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NEWS STORIES

Federal judge to consider Wis. voter ID lawsuitSubmitted: 11/03/2013
Story By Associated Press


MILWAUKEE - A federal trial scheduled to begin Monday in Wisconsin could set the stage for legal challenges in a number of states to laws requiring voters to show photo identification at the polls.

Wisconsin's photo voter ID law has been on hold since Dane County judge declared it unconstitutional soon after it passed in 2011.

Supporters say the law helps combat voter fraud. Opponents say it disenfranchises poor and minority voters who are less likely to have state-issued identification.

The trial involves a federal lawsuit filed on behalf of a now-deceased Wisconsin woman who was born at home in Jackson, Tenn., in 1935 and never received a birth certificate. Her daughter says that without a birth certificate, Bettye Jones had to fight for months to get a state ID to vote.




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MADISON - The Republican leader of the Wisconsin state Senate is renewing his call for passage of a right-to-work bill.

Senate Majority Leader Scott Fitzgerald issued a statement Thursday saying debate of right-to-work needs to occur along with consideration of the state budget. Walker will release his budget plan on Tuesday.

Walker has repeatedly said he doesn't want the Legislature to act early in the session on right-to-work, but he also is a longtime supporter of the idea. Walker has also never said he would veto such a bill should it pass.

Right-to-work laws prevent private-sector employers from forcing workers to join a union or pay dues as a condition of employment.

Supporters say it's about worker freedom while opponents argue it will drive down wages and it's bad for the economy.

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SUGAR CAMP - A recent grant might help students at Sugar Camp Elementary stay healthy this school year. The NFL and the National Dairy Council gave the school a $900 grant last week. The students get in shape by taking part in the Fuel Up to Play 60 program.

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MADISON - A Wisconsin appeals court says a requirement that singers in the state Capitol obtain a permit was unconstitutional.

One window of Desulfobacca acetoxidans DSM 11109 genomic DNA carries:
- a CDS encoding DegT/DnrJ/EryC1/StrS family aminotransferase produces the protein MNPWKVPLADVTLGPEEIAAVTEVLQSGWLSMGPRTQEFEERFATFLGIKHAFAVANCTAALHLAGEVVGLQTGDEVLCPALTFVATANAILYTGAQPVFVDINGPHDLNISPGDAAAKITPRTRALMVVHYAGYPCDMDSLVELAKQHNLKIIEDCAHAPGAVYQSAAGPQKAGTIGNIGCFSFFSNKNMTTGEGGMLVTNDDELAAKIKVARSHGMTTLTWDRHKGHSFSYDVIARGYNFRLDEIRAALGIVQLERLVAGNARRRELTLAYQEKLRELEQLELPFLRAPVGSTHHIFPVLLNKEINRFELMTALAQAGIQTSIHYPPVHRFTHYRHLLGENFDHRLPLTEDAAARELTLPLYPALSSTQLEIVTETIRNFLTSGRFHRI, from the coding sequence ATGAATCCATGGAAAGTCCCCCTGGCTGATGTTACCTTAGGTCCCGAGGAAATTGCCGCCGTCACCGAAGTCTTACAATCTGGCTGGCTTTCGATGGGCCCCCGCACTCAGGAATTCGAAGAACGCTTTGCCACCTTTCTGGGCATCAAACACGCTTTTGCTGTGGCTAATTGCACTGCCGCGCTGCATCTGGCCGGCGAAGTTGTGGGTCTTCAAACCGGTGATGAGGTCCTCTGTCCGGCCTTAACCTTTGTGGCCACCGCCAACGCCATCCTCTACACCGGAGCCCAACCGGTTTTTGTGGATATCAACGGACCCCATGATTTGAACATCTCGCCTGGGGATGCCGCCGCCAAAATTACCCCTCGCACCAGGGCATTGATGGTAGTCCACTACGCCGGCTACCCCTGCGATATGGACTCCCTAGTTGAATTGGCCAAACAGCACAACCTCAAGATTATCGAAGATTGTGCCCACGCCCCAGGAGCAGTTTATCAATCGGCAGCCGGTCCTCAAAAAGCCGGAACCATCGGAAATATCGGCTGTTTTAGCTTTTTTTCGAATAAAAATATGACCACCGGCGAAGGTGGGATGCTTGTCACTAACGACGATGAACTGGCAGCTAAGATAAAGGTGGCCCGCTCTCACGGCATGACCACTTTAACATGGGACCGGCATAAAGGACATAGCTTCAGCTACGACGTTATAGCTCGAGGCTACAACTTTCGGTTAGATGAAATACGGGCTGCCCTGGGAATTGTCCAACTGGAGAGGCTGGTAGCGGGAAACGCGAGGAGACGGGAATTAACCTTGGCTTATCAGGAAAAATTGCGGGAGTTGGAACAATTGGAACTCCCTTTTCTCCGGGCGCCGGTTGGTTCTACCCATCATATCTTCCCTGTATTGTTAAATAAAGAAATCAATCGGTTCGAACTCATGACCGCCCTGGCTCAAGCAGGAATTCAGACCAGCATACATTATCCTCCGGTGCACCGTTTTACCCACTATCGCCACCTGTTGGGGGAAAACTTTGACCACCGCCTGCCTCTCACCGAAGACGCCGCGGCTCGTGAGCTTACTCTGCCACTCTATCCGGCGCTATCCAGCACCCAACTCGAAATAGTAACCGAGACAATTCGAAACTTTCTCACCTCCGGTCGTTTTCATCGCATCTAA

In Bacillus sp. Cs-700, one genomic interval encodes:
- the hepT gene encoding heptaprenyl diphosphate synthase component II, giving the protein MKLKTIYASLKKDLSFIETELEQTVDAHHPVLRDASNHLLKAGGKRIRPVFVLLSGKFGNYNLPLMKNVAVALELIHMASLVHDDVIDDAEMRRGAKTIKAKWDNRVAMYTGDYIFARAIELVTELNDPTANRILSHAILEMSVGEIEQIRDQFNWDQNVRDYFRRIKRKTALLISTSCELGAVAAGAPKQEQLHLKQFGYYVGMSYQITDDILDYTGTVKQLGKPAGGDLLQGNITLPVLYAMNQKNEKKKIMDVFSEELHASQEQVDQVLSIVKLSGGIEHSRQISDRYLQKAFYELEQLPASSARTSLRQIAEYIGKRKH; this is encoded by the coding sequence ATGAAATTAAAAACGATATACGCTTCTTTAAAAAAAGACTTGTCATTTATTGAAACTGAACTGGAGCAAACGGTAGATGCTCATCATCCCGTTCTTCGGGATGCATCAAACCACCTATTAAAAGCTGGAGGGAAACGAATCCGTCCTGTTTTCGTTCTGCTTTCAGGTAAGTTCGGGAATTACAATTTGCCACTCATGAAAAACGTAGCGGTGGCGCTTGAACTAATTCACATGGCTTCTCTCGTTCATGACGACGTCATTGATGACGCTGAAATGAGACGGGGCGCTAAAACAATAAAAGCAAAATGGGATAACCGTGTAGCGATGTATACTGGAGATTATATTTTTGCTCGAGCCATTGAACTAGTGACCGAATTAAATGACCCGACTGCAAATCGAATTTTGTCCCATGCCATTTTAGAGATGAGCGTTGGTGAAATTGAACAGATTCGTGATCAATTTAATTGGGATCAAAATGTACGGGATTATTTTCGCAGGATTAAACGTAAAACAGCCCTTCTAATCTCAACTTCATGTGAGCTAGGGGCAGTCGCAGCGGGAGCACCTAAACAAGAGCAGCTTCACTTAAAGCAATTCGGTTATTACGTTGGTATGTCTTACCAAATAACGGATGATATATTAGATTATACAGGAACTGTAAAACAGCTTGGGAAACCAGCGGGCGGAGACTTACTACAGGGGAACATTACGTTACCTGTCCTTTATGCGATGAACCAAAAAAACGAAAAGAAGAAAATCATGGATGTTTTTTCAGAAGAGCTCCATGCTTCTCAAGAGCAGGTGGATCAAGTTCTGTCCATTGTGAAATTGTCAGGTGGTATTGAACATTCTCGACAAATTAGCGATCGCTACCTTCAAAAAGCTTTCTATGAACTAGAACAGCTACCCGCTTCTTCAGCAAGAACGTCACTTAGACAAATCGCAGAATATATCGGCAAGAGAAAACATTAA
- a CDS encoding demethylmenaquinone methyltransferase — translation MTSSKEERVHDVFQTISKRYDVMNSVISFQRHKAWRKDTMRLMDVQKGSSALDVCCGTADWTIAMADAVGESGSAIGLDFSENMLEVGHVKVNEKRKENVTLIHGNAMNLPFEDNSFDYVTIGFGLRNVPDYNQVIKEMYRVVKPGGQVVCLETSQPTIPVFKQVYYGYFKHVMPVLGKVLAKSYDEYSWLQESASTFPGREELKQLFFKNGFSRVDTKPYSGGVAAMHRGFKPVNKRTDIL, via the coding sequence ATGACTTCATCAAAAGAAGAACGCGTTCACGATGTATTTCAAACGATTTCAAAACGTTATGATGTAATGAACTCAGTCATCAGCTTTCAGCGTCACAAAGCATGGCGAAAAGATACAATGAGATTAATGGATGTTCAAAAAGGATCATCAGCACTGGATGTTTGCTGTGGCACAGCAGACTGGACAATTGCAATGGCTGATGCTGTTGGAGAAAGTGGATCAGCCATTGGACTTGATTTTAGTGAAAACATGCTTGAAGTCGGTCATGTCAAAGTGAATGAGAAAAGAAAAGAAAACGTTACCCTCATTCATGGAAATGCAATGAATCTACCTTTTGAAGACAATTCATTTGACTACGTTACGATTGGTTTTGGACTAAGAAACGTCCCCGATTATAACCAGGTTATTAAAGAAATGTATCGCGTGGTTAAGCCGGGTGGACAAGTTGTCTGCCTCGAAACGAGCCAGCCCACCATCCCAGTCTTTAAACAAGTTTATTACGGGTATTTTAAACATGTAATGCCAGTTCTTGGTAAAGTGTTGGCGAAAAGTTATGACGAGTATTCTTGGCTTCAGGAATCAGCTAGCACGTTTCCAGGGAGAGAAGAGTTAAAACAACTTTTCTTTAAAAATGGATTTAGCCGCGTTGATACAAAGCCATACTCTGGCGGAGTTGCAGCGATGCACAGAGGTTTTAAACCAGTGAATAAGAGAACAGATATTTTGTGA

The case involves Michael Crute was cited for joining in a daily sing-along protest in the Capitol rotunda in July 2013. State rules then prohibited anyone from participating in an unpermitted event in state buildings.

Crute argued the regulations violated his free speech rights. A Madison judge tossed out his ticket in February. The 4th District Court of Appeals upheld that decision on Thursday, ruling the regulations didn't further a significant state interest.

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MINOCQUA - People in Minocqua brought back a Northwoods tradition this year when they rebuilt the city's giant snowman.

For a few years, the giant snowman didn't get built, because of poor weather conditions.

"Who doesn't love to build a snowman?" asked Minocqua Area Chamber of Commerce Executive Director Krystal Westfahl. "And to have the opportunity to build a 30-foot snowman brings out every kid in us."

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RHINELANDER - A Northwoods group that strives to help make students job-ready got special recognition from Gov. Scott Walker on Wednesday.

Rhinelander-based Partners in Education, or PIE, was one of 17 individuals and groups honored with the 2014 Wisconsin Financial Literacy Award.

The non-profit started in 2009.

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CRANDON - The School District of Crandon needs a new superintendent midway through the school year.

Jim Asher told the school board Monday he was retiring, effective immediately.

Asher told us he had been wrestling with the decision since November.

He said he made the decision "for him," and that it had nothing to do with the district.

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